Nazis, Islamic Antisemitism and the Middle East tells the story of an important but largely unknown chapter of Middle Eastern history. It focuses on the concerted drive by Nazi Germany to promote anti-Semitism in the region between 1937 and 1945. This was in line with the Nazi’s goal of annihilating the Jewish people not just in Europe but worldwide.
From there Matthias Küntzel, a German political scientist and historian, draws a broader conclusion about anti-Semitism in the Middle East. In his view its origins do not lie in the Arab world’s reaction to the establishment of the state of Israel in 1948. It is instead better seen as an aftershock of the Holocaust. Several Arab regimes tried to destroy the newly formed Jewish state mainly because they were motivated by the Nazi propaganda campaign a few years earlier.
Of course, Küntzel is not denying there were instances of anti-Jewish hatred in the Islamic world before 1937. He is well aware, for example, that in many Muslim countries Jews were given the status of dhimmis. That is, they were protected as long as they accepted a clearly inferior rank and legal status. There are also several anti-Jewish passages in classical Islamic texts including the Koran. His argument is that Islamic anti-Semitism fuses together the racial anti-Semitism which emerged in Europe with the classic anti-Judaism evident in early Islam. It was the Nazis, Küntzel argues, who played the key role in bringing genocidal anti-Semitism to the region.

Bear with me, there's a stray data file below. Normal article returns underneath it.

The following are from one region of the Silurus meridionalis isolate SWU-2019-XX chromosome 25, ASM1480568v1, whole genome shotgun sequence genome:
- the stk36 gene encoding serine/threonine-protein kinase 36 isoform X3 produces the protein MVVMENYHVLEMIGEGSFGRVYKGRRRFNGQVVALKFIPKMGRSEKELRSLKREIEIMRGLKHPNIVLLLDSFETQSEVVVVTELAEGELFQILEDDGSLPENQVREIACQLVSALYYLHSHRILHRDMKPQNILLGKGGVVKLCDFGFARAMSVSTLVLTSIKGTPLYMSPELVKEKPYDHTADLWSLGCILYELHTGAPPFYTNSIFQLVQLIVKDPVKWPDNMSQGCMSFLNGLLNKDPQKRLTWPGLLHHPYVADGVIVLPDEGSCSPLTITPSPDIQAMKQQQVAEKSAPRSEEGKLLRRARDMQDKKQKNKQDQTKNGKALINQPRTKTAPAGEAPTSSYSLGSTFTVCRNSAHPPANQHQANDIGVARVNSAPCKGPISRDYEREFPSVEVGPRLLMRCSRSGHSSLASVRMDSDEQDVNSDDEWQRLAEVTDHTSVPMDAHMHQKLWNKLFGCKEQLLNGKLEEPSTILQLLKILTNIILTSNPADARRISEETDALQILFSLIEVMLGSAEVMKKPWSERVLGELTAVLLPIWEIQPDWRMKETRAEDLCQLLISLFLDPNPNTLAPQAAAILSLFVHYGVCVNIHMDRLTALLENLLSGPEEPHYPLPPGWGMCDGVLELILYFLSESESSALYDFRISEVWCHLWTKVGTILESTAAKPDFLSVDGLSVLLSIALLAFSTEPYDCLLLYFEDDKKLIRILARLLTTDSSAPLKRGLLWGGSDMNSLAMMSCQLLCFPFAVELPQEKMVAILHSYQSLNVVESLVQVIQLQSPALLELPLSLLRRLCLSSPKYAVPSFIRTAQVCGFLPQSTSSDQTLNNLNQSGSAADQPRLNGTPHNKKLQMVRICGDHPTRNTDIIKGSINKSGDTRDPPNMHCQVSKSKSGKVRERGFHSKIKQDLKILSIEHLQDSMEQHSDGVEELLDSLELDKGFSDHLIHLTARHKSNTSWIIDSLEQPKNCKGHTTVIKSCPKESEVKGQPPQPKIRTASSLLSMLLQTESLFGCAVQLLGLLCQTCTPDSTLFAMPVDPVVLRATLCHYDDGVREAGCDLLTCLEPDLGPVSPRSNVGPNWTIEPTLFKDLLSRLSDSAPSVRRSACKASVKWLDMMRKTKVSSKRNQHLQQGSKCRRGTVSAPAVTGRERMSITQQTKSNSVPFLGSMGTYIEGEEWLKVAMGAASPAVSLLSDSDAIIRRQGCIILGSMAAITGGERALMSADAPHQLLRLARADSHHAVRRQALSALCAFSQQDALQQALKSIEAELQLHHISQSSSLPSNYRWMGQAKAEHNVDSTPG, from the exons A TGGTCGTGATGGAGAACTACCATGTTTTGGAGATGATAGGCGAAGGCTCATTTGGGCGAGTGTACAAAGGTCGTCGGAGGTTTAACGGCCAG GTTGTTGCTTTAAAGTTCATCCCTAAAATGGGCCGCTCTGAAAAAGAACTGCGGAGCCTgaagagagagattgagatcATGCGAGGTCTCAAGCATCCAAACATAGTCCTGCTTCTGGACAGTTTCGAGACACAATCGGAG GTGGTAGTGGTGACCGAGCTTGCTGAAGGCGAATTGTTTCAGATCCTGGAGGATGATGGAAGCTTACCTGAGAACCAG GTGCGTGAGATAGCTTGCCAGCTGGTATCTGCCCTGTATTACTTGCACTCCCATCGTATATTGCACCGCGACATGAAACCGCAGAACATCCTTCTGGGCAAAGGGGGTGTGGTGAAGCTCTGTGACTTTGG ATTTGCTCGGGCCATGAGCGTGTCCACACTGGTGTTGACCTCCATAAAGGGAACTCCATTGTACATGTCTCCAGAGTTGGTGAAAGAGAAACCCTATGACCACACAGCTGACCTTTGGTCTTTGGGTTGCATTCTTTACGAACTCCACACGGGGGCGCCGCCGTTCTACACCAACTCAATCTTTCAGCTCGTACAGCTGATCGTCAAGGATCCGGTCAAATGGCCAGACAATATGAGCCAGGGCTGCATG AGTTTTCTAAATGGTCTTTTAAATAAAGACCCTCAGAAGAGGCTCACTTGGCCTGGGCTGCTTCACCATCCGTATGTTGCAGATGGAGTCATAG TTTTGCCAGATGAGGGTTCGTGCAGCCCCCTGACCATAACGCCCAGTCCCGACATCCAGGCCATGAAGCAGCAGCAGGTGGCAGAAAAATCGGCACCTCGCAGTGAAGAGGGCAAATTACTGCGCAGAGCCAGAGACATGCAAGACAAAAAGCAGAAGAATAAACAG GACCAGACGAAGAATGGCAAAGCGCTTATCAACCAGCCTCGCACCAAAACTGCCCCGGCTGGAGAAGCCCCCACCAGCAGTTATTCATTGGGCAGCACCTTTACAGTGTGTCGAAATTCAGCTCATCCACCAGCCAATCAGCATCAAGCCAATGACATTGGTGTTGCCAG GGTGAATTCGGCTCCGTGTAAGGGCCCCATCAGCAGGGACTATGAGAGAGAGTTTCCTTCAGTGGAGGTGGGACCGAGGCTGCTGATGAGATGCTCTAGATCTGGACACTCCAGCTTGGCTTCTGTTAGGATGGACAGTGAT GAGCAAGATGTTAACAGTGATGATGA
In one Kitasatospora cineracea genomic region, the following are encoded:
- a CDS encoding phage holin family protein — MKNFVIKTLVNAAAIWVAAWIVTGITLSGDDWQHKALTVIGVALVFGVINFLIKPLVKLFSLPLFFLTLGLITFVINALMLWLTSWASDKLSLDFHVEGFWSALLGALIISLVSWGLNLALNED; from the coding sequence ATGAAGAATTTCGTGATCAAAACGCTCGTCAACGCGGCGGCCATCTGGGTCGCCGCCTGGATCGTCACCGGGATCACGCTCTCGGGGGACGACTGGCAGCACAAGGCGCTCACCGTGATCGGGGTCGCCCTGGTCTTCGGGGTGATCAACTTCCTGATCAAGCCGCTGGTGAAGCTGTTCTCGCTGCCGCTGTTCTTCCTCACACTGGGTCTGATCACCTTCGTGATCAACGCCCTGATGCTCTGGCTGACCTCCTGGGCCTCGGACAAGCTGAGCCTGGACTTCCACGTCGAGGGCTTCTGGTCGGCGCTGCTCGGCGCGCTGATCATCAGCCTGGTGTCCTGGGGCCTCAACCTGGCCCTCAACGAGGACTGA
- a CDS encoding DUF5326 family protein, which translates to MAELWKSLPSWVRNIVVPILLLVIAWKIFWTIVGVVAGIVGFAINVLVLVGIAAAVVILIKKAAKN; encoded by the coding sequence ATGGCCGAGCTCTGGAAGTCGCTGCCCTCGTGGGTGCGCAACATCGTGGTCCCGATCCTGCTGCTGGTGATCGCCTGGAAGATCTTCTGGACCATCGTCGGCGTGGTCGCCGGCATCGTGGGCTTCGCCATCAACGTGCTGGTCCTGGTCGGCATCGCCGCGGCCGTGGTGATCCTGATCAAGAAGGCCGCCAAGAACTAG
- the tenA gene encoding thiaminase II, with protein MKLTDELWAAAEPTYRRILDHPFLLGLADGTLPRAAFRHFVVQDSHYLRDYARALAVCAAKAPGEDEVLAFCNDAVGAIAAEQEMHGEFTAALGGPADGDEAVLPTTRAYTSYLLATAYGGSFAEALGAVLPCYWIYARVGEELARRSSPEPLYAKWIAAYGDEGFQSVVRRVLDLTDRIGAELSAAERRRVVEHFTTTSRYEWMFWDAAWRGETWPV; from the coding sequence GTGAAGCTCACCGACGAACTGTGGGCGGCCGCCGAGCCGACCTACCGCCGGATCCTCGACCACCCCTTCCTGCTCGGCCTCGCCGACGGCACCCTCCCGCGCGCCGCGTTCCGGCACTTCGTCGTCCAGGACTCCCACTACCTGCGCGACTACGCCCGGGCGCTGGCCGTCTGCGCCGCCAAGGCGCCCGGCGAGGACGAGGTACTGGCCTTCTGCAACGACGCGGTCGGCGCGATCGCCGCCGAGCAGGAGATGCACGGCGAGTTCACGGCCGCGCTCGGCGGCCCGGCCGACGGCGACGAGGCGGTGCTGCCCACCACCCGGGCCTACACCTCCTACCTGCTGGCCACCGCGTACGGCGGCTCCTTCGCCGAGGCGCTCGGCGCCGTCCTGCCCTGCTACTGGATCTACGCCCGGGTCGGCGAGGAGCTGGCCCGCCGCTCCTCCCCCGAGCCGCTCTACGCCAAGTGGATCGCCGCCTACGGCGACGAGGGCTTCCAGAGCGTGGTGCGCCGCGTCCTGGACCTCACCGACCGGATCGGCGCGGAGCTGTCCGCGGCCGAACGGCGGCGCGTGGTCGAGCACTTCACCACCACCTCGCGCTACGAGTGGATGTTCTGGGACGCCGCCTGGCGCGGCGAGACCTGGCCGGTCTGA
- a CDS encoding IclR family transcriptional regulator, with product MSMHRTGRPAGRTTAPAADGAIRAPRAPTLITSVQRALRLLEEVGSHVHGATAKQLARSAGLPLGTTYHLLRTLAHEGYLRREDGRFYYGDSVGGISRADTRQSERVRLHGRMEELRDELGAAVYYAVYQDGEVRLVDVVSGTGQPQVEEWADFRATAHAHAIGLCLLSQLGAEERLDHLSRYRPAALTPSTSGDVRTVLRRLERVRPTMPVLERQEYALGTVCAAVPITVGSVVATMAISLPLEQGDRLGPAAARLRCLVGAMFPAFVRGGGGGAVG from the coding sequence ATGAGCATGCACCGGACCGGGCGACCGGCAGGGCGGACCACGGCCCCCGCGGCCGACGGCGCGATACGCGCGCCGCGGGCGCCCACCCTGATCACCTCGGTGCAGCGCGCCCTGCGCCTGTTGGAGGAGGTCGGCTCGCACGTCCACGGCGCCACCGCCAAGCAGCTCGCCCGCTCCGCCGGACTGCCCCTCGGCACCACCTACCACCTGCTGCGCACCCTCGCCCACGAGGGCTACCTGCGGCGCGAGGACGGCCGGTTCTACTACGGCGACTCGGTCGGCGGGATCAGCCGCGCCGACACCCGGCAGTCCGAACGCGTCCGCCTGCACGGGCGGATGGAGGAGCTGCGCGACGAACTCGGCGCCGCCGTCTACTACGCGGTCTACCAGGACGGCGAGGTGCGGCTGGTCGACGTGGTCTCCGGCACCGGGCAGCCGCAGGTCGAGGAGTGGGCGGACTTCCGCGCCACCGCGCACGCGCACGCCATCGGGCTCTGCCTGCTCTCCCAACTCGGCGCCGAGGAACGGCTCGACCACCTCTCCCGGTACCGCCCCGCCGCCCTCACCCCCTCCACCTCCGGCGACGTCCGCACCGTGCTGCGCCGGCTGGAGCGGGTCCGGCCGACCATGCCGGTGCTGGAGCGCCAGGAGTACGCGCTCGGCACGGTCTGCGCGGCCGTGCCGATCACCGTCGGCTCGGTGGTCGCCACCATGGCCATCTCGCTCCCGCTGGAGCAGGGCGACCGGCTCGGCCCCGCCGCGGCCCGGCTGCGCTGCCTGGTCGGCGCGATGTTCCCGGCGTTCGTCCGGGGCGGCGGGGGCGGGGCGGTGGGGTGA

Küntzel identifies several channels through which the Nazis exerted their influence. From 1937 onwards they gave financial backing and other forms of support to Amin El-Husseini, the Mufti of Jerusalem. El-Husseini was an important religious and political figure as well as an ardent anti-Semite. In 1941 he met Hitler in Berlin.
The Nazis distributed large numbers of El-Husseini’s pamphlet, Judaism and Islam, first published in Cairo in 1937. For Küntzel, , it was a seminal document, the first to link the Jew hatred of classical Islamic texts with the conspiratorial anti-Semitism that emerged in Europe in the late nineteenth century. In his view it was the foundational text of Islamic anti-Semitism. The document is helpfully reproduced as an appendix to the book. Küntzel also points out that later generations of Palestinian leaders, including Yasser Arafat and Mahmoud Abbas, lauded El-Husseini as a hero.